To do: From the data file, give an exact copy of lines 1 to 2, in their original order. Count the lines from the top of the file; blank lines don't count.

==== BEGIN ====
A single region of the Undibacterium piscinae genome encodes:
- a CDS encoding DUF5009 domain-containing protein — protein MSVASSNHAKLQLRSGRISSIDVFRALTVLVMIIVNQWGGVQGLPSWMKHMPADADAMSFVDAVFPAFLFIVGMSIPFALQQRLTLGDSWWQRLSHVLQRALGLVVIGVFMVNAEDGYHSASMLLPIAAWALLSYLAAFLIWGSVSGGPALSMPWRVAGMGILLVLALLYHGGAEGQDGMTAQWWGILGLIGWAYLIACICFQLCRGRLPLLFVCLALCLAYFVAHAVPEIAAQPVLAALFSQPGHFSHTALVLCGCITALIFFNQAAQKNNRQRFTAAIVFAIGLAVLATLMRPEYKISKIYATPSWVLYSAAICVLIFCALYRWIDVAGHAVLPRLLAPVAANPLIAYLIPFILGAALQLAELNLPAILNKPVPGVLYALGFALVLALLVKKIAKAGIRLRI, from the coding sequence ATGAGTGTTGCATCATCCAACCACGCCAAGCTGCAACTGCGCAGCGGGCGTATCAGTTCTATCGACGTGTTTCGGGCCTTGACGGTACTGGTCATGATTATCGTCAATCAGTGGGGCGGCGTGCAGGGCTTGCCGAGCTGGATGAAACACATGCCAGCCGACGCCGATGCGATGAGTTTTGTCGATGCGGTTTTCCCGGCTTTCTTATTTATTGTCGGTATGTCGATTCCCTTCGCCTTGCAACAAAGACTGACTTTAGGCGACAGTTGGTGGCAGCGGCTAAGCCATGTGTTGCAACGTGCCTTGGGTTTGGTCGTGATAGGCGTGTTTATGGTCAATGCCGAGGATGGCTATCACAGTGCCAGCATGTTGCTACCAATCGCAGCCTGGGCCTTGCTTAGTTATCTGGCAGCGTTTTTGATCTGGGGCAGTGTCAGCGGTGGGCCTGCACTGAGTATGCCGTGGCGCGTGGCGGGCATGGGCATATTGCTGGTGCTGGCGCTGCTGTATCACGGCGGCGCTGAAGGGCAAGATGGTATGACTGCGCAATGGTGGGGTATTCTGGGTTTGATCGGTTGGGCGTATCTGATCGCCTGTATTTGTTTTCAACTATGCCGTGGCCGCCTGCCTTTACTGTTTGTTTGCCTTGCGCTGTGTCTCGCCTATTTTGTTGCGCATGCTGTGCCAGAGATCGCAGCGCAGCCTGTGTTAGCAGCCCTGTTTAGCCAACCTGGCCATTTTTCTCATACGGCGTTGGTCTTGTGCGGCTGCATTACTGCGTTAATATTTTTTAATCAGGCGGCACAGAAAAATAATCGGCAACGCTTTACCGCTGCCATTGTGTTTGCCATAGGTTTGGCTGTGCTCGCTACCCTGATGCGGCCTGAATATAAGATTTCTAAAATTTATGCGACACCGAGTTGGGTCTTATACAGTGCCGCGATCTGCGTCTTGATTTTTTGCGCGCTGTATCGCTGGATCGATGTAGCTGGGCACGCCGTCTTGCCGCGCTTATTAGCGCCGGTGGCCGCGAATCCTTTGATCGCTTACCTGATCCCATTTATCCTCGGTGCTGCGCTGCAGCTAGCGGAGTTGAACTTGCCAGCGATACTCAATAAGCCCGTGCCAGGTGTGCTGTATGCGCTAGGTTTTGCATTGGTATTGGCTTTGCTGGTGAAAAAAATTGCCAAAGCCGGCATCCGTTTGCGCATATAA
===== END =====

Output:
A single region of the Undibacterium piscinae genome encodes:
- a CDS encoding DUF5009 domain-containing protein — protein MSVASSNHAKLQLRSGRISSIDVFRALTVLVMIIVNQWGGVQGLPSWMKHMPADADAMSFVDAVFPAFLFIVGMSIPFALQQRLTLGDSWWQRLSHVLQRALGLVVIGVFMVNAEDGYHSASMLLPIAAWALLSYLAAFLIWGSVSGGPALSMPWRVAGMGILLVLALLYHGGAEGQDGMTAQWWGILGLIGWAYLIACICFQLCRGRLPLLFVCLALCLAYFVAHAVPEIAAQPVLAALFSQPGHFSHTALVLCGCITALIFFNQAAQKNNRQRFTAAIVFAIGLAVLATLMRPEYKISKIYATPSWVLYSAAICVLIFCALYRWIDVAGHAVLPRLLAPVAANPLIAYLIPFILGAALQLAELNLPAILNKPVPGVLYALGFALVLALLVKKIAKAGIRLRI, from the coding sequence ATGAGTGTTGCATCATCCAACCACGCCAAGCTGCAACTGCGCAGCGGGCGTATCAGTTCTATCGACGTGTTTCGGGCCTTGACGGTACTGGTCATGATTATCGTCAATCAGTGGGGCGGCGTGCAGGGCTTGCCGAGCTGGATGAAACACATGCCAGCCGACGCCGATGCGATGAGTTTTGTCGATGCGGTTTTCCCGGCTTTCTTATTTATTGTCGGTATGTCGATTCCCTTCGCCTTGCAACAAAGACTGACTTTAGGCGACAGTTGGTGGCAGCGGCTAAGCCATGTGTTGCAACGTGCCTTGGGTTTGGTCGTGATAGGCGTGTTTATGGTCAATGCCGAGGATGGCTATCACAGTGCCAGCATGTTGCTACCAATCGCAGCCTGGGCCTTGCTTAGTTATCTGGCAGCGTTTTTGATCTGGGGCAGTGTCAGCGGTGGGCCTGCACTGAGTATGCCGTGGCGCGTGGCGGGCATGGGCATATTGCTGGTGCTGGCGCTGCTGTATCACGGCGGCGCTGAAGGGCAAGATGGTATGACTGCGCAATGGTGGGGTATTCTGGGTTTGATCGGTTGGGCGTATCTGATCGCCTGTATTTGTTTTCAACTATGCCGTGGCCGCCTGCCTTTACTGTTTGTTTGCCTTGCGCTGTGTCTCGCCTATTTTGTTGCGCATGCTGTGCCAGAGATCGCAGCGCAGCCTGTGTTAGCAGCCCTGTTTAGCCAACCTGGCCATTTTTCTCATACGGCGTTGGTCTTGTGCGGCTGCATTACTGCGTTAATATTTTTTAATCAGGCGGCACAGAAAAATAATCGGCAACGCTTTACCGCTGCCATTGTGTTTGCCATAGGTTTGGCTGTGCTCGCTACCCTGATGCGGCCTGAATATAAGATTTCTAAAATTTATGCGACACCGAGTTGGGTCTTATACAGTGCCGCGATCTGCGTCTTGATTTTTTGCGCGCTGTATCGCTGGATCGATGTAGCTGGGCACGCCGTCTTGCCGCGCTTATTAGCGCCGGTGGCCGCGAATCCTTTGATCGCTTACCTGATCCCATTTATCCTCGGTGCTGCGCTGCAGCTAGCGGAGTTGAACTTGCCAGCGATACTCAATAAGCCCGTGCCAGGTGTGCTGTATGCGCTAGGTTTTGCATTGGTATTGGCTTTGCTGGTGAAAAAAATTGCCAAAGCCGGCATCCGTTTGCGCATATAA